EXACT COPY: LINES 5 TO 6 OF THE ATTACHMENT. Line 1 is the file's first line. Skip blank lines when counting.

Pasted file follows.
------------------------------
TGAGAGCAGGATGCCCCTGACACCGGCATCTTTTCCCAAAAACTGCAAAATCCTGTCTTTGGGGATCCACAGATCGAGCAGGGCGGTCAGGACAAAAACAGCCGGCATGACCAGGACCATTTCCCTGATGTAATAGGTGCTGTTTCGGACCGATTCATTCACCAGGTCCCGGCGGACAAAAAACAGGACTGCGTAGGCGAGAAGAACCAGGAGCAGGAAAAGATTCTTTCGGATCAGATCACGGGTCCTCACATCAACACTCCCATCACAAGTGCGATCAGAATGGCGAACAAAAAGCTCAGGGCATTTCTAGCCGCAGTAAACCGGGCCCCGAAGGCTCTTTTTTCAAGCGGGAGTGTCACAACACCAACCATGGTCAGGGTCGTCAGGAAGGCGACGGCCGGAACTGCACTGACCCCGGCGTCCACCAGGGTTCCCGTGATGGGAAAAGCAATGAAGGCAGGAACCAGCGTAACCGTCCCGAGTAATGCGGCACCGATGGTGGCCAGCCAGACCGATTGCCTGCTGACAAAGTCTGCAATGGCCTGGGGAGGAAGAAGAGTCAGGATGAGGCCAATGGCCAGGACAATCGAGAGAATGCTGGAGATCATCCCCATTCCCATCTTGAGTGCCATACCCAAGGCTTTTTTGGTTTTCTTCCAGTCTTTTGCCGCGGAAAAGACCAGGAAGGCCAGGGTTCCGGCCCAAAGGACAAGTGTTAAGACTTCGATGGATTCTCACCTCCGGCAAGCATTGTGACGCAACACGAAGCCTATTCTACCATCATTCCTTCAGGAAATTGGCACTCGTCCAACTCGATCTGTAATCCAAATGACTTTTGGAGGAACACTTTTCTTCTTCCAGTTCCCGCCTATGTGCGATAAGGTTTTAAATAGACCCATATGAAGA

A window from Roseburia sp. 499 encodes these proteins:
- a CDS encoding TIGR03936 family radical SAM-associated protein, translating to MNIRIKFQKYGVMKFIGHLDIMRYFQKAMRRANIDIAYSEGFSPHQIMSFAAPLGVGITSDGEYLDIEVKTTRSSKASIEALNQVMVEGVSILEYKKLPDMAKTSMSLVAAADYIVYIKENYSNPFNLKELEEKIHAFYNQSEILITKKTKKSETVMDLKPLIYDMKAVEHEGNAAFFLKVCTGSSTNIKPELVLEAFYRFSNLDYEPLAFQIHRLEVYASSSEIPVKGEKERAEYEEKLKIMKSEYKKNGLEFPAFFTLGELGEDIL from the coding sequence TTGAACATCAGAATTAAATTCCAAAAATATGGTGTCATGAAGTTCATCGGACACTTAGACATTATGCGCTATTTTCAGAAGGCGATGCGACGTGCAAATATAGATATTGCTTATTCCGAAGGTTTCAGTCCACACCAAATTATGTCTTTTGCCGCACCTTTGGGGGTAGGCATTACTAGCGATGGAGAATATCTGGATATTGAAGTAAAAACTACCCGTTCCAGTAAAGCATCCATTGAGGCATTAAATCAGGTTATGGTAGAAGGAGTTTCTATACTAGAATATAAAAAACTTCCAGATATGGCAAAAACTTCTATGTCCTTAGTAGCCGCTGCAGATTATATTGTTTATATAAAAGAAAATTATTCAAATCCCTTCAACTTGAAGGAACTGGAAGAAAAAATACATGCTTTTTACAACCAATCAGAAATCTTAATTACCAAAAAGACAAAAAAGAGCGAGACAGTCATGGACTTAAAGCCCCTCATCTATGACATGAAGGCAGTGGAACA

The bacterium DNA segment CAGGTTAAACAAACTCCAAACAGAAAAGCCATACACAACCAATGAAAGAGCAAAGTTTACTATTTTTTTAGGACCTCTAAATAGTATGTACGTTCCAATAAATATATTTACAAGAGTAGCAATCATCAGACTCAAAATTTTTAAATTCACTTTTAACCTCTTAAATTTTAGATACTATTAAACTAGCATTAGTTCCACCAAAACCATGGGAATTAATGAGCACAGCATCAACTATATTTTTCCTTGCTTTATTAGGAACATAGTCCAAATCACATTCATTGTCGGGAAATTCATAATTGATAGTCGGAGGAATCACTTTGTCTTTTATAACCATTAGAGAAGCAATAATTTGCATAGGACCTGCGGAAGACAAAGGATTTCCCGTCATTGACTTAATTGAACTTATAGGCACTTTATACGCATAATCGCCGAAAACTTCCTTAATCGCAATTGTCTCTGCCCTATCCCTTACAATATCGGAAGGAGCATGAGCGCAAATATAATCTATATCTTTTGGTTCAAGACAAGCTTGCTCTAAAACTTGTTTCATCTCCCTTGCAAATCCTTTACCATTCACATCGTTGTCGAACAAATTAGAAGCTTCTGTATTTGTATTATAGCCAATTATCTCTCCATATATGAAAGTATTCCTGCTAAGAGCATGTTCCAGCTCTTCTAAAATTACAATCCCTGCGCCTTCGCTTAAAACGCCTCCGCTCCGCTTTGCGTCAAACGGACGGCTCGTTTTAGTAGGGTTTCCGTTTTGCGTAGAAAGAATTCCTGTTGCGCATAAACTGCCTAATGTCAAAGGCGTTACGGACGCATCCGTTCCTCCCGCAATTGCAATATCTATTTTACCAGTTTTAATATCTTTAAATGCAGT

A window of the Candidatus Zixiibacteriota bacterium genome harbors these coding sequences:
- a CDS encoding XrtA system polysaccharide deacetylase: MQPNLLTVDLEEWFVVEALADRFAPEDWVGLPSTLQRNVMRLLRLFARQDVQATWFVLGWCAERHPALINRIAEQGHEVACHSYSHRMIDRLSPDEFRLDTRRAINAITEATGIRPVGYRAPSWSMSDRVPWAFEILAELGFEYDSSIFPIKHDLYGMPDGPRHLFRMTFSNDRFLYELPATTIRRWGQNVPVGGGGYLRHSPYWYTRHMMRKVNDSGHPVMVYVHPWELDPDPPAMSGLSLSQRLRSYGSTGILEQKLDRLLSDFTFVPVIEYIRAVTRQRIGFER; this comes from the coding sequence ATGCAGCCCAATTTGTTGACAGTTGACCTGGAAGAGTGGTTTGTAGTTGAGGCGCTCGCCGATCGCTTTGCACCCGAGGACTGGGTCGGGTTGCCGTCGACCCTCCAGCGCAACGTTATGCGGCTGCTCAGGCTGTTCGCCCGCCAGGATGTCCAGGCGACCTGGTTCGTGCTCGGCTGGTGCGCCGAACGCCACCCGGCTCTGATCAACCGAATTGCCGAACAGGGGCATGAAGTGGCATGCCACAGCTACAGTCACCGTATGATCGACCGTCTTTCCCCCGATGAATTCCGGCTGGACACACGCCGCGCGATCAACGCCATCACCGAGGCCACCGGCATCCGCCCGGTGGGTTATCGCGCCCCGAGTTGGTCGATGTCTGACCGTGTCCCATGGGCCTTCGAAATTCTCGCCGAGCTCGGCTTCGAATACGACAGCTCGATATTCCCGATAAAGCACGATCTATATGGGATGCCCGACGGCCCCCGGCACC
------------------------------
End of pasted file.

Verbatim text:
A window of the Candidatus Zixiibacteriota bacterium genome harbors these coding sequences:
- a CDS encoding XrtA system polysaccharide deacetylase: MQPNLLTVDLEEWFVVEALADRFAPEDWVGLPSTLQRNVMRLLRLFARQDVQATWFVLGWCAERHPALINRIAEQGHEVACHSYSHRMIDRLSPDEFRLDTRRAINAITEATGIRPVGYRAPSWSMSDRVPWAFEILAELGFEYDSSIFPIKHDLYGMPDGPRHLFRMTFSNDRFLYELPATTIRRWGQNVPVGGGGYLRHSPYWYTRHMMRKVNDSGHPVMVYVHPWELDPDPPAMSGLSLSQRLRSYGSTGILEQKLDRLLSDFTFVPVIEYIRAVTRQRIGFER; this comes from the coding sequence ATGCAGCCCAATTTGTTGACAGTTGACCTGGAAGAGTGGTTTGTAGTTGAGGCGCTCGCCGATCGCTTTGCACCCGAGGACTGGGTCGGGTTGCCGTCGACCCTCCAGCGCAACGTTATGCGGCTGCTCAGGCTGTTCGCCCGCCAGGATGTCCAGGCGACCTGGTTCGTGCTCGGCTGGTGCGCCGAACGCCACCCGGCTCTGATCAACCGAATTGCCGAACAGGGGCATGAAGTGGCATGCCACAGCTACAGTCACCGTATGATCGACCGTCTTTCCCCCGATGAATTCCGGCTGGACACACGCCGCGCGATCAACGCCATCACCGAGGCCACCGGCATCCGCCCGGTGGGTTATCGCGCCCCGAGTTGGTCGATGTCTGACCGTGTCCCATGGGCCTTCGAAATTCTCGCCGAGCTCGGCTTCGAATACGACAGCTCGATATTCCCGATAAAGCACGATCTATATGGGATGCCCGACGGCCCCCGGCACC